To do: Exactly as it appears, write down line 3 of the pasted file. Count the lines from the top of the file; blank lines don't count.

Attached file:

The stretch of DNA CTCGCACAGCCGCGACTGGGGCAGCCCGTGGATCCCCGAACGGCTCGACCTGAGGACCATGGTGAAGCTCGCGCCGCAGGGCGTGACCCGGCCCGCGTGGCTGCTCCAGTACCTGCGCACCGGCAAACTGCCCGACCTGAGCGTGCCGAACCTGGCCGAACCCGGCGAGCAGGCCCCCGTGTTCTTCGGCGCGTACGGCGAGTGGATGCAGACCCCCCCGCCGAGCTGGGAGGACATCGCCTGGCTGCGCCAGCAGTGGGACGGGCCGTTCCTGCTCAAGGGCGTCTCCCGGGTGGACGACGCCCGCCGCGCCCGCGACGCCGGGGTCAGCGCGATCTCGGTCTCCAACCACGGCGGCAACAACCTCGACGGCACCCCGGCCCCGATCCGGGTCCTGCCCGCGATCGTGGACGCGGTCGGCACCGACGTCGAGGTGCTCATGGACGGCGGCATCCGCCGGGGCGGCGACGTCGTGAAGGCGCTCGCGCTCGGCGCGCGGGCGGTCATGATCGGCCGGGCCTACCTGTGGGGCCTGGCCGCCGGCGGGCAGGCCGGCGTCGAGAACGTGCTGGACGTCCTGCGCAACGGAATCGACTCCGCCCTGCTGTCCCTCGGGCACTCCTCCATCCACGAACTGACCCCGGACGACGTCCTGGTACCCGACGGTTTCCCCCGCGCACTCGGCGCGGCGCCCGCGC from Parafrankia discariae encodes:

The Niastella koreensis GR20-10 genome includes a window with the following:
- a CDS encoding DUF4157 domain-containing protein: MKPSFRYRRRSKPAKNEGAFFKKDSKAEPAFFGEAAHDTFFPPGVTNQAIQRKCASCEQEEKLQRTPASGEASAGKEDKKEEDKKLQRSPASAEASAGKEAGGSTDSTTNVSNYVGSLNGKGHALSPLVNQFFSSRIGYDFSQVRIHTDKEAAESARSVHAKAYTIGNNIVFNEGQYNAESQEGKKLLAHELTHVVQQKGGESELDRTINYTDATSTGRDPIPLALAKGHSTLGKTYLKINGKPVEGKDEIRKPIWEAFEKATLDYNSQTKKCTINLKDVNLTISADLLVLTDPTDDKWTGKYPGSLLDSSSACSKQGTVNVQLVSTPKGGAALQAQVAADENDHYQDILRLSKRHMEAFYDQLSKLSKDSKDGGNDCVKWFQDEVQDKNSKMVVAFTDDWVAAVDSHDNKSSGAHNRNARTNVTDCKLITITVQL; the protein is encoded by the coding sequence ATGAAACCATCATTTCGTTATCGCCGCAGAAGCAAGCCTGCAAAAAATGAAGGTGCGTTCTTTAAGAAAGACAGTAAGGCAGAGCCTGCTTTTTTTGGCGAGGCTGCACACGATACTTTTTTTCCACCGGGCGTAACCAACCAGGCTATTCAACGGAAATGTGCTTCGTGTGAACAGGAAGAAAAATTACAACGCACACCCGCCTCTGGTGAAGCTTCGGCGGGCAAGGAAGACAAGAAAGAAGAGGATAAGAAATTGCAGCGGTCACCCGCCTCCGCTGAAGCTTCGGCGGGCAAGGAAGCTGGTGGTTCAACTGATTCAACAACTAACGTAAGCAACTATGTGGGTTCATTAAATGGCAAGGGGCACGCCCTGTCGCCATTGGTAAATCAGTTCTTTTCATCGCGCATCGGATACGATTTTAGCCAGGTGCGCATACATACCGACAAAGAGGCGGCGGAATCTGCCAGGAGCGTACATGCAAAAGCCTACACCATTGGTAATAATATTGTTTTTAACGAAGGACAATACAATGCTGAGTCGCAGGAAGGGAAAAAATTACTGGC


- a CDS encoding DUF4157 domain-containing protein: MKPSFRYRRRSKPAKNEGAFFKKDSKAEPAFFGEAAHDTFFPPGVTNQAIQRKCASCEQEEKLQRTPASGEASAGKEDKKEEDKKLQRSPASAEASAGKEAGGSTDSTTNVSNYVGSLNGKGHALSPLVNQFFSSRIGYDFSQVRIHTDKEAAESARSVHAKAYTIGNNIVFNEGQYNAESQEGKKLLAHELTHVVQQKGGESELDRTINYTDATSTGRDPIPLALAKGHSTLGKTYLKINGKPVEGKDEIRKPIWEAFEKATLDYNSQTKKCTINLKDVNLTISADLLVLTDPTDDKWTGKYPGSLLDSSSACSKQGTVNVQLVSTPKGGAALQAQVAADENDHYQDILRLSKRHMEAFYDQLSKLSKDSKDGGNDCVKWFQDEVQDKNSKMVVAFTDDWVAAVDSHDNKSSGAHNRNARTNVTDCKLITITVQL; the protein is encoded by the coding sequence ATGAAACCATCATTTCGTTATCGCCGCAGAAGCAAGCCTGCAAAAAATGAAGGTGCGTTCTTTAAGAAAGACAGTAAGGCAGAGCCTGCTTTTTTTGGCGAGGCTGCACACGATACTTTTTTTCCACCGGGCGTAACCAACCAGGCTATTCAACGGAAATGTGCTTCGTGTGAACAGGAAGAAAAATTACAACGCACACCCGCCTCTGGTGAAGCTTCGGCGGGCAAGGAAGACAAGAAAGAAGAGGATAAGAAATTGCAGCGGTCACCCGCCTCCGCTGAAGCTTCGGCGGGCAAGGAAGCTGGTGGTTCAACTGATTCAACAACTAACGTAAGCAACTATGTGGGTTCATTAAATGGCAAGGGGCACGCCCTGTCGCCATTGGTAAATCAGTTCTTTTCATCGCGCATCGGATACGATTTTAGCCAGGTGCGCATACATACCGACAAAGAGGCGGCGGAATCTGCCAGGAGCGTACATGCAAAAGCCTACACCATTGGTAATAATATTGTTTTTAACGAAGGACAATACAATGCTGAGTCGCAGGAAGGGAAAAAATTACTGGC